FIRST ONE @ ONE FIRST

Tea?

Posted in Clairvoyance by Mike Sacks on January 3, 2010

The WaPo has a story this morning about the inevitable lawsuits challenging the constitutionality of the health care bill’s individual mandate.  Over at Balkinization, Professor Mark Tushnet reminds his liberal colleagues, whose quotes in the WaPo piece discard the conservative arguments against the mandate, that the law is what five members of the Supreme Court declare it to be.  In Tushnet’s words,

where the stakes are high enough and the political energy is available (to lawyers and judges), at any time the body of legal materials contains enough stuff to support a professionally respectable argument for any legal proposition. So too with the constitutional arguments against the individual mandate. [...]

[W]hat the law “is” is what the courts will do in fact, the thing to do is to figure out which side of the argument can count to five first.

Or, put another way, remember Bush v. Gore?

Indeed, some conservative and libertarian legal scholars and practitioners see the health care bill as the best opportunity to restore the “Constitution in Exile“–one eminently protective of private contracts and individual economic rights against government interference–since its banishment in 1937.   A few such scholars were quoted in the WaPo piece.  Since the fall, the Wall Street Journal has opened its op/ed pages to Constitution-in-Exilers who have attacked the health care legislation as patently unconstitutional.

These advocates are banking on the fact that the health care overhaul is so drastic of an expansion of the modern constitutional order–one in which the Commerce Clause protects nearly every economic regulation–as to compel at least five members of the Court to declare once and for all the intellectual bankruptcy of the country’s post-1937 jurisprudence.

Tushnet is right to warn his fellow liberals not to be so sure of the individual mandate’s constitutionality.  And surely there will be members of the Court–Justice Thomas, for one–who will eagerly vote to condemn the mandate.  But per my belief that the Roberts Court has been acutely responsive to the surrounding political climate–see my introductory post below–I do not believe a majority of the Roberts Court will want to take the side of the Tea Partiers and the Tenthers on health care.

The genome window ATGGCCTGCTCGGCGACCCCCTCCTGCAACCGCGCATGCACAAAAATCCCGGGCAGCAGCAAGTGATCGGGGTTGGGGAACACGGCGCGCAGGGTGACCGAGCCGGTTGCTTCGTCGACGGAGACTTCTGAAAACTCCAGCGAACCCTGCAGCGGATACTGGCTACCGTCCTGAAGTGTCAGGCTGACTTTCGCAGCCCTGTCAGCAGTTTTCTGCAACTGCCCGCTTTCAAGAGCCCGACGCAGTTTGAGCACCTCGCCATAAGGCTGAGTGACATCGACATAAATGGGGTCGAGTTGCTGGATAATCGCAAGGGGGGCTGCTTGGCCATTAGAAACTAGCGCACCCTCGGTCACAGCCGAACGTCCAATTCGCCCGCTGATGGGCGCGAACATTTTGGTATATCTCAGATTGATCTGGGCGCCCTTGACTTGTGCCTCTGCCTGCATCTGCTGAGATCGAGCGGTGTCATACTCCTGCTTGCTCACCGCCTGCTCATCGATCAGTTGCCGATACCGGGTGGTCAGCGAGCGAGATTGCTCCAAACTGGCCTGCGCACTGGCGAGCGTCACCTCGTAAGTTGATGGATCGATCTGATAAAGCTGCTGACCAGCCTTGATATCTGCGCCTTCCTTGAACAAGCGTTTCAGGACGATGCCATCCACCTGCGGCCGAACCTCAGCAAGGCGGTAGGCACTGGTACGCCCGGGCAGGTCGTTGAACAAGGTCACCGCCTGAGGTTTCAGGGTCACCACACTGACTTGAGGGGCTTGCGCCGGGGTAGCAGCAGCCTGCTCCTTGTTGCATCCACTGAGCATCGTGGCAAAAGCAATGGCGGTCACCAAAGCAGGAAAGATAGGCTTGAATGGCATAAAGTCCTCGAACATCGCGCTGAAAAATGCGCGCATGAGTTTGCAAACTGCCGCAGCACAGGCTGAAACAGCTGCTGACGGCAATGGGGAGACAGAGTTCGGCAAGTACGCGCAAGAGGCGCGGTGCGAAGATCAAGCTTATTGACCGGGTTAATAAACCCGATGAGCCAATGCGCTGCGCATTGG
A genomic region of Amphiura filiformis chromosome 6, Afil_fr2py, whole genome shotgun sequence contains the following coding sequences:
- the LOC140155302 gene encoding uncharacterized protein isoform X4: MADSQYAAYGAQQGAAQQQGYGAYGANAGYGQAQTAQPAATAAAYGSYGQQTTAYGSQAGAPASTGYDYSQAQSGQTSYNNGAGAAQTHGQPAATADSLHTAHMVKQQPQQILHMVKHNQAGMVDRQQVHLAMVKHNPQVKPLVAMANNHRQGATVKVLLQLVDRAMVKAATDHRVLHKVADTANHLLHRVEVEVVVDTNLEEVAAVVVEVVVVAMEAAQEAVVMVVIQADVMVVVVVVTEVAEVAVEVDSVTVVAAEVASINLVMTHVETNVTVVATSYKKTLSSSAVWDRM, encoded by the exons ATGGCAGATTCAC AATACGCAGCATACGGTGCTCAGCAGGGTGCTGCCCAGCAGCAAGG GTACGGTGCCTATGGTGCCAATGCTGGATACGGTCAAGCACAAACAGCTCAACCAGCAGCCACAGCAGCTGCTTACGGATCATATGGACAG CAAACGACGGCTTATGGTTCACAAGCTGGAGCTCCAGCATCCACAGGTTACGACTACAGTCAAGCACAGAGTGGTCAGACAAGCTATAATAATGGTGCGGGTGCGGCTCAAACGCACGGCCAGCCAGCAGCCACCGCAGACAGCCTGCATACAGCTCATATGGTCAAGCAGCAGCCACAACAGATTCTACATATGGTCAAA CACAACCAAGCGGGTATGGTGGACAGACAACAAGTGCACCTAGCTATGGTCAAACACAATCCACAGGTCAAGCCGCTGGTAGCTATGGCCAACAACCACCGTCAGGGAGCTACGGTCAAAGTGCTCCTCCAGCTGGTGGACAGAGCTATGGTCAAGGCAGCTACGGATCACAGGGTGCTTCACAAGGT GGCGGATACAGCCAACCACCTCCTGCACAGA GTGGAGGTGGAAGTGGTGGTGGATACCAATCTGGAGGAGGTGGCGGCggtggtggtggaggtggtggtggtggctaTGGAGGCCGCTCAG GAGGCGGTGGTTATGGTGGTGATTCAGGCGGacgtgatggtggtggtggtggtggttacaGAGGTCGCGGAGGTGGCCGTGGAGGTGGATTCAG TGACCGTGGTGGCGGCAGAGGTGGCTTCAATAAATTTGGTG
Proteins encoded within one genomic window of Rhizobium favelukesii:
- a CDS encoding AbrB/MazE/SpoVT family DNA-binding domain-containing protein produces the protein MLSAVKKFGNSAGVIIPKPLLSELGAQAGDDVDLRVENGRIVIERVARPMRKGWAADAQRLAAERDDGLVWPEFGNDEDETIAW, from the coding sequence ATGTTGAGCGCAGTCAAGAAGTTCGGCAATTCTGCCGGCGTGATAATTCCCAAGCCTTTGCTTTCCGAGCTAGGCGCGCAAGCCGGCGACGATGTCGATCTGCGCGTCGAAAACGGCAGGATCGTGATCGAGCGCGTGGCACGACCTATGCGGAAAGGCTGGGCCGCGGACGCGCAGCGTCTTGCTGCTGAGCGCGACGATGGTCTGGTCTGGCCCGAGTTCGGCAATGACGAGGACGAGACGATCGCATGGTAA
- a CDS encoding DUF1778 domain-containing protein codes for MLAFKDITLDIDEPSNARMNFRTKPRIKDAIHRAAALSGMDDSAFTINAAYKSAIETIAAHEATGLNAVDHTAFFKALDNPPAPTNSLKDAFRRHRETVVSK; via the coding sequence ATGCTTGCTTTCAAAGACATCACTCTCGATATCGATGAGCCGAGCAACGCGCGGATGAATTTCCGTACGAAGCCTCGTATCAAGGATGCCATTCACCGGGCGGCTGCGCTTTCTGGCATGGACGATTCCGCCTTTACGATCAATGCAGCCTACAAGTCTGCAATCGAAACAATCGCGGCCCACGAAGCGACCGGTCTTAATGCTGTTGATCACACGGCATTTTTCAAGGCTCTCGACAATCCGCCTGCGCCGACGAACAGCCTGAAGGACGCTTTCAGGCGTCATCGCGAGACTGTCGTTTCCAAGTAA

Further, Congress’s votes in both chambers did not reflect the broad public support for health care reform.  In Bush v. Gore, the Court’s five-member majority could rely on just about 50% of the population to support its Presidential preference.  For any challenge to the health care legislation, at least one of the current Court’s conservatives–my guess is Roberts himself–will recognize that the political moment, at least in terms of an individual mandate for all Americans to have health insurance, is not ripe for restoring the reign of the Constitution in Exile.

About these ads

4 Responses

Subscribe to comments with RSS.

  1. hoboduke said, on January 3, 2010 at 1:10 pm

    The legal precedent, is that our legislators can reduce citizens to indentured servants to a new law. We must buy health insurance according to their dictates, not according to our freedom of choice. The new law will force insurance provide abortions. Why do I need to fund murder?
    We must not smoke! We must save the polar bears! Maybe we should ban living in California, since they have forest fires every year that destroys and kills more trees and wildlife than loggers.

  2. [...] Well, no, the whole “Greenhouse Effect?” Properly understood, they are referring to me not as an individual but as sort of an embodiment of Eastern liberal media, namely The New York Times. No, I don’t think that’s the case, but it’s certainly true that over time, the court certainly cannot be completely at odds with the American public. I mean, that’s what happened in the Roosevelt court-packing crisis. I hear people speculate that if we were ever to pass a health care bill with a mandate that the court would declare it unconstitutional, but I would be completely shocked if that ever happened, because that would really be a return to the 1930s, where the court was standing in the way of major social legislation that the public had called for. So, I would be extremely surprised if that ever happened again. [F1@1F NOTE: My thoughts exactly.] [...]

  3. [...] of constitutional attacks on the now-passed Patient Protection and Affordable Care Act (PPACA), my original post from early January still [...]

  4. [...] F1@1F in January: For any challenge to the health care legislation, at least one of the current Court’s conservatives–my guess is Roberts himself–will recognize that the political moment, at least in terms of an individual mandate for all Americans to have health insurance, is not ripe for restoring the reign of the Constitution in Exile. [...]


Leave a Reply

Fill in your details below or click an icon to log in:

WordPress.com Logo

You are commenting using your WordPress.com account. Log Out / Change )

Twitter picture

You are commenting using your Twitter account. Log Out / Change )

Facebook photo

You are commenting using your Facebook account. Log Out / Change )

Google+ photo

You are commenting using your Google+ account. Log Out / Change )

Connecting to %s

Follow

Get every new post delivered to your Inbox.

Join 113 other followers

%d bloggers like this: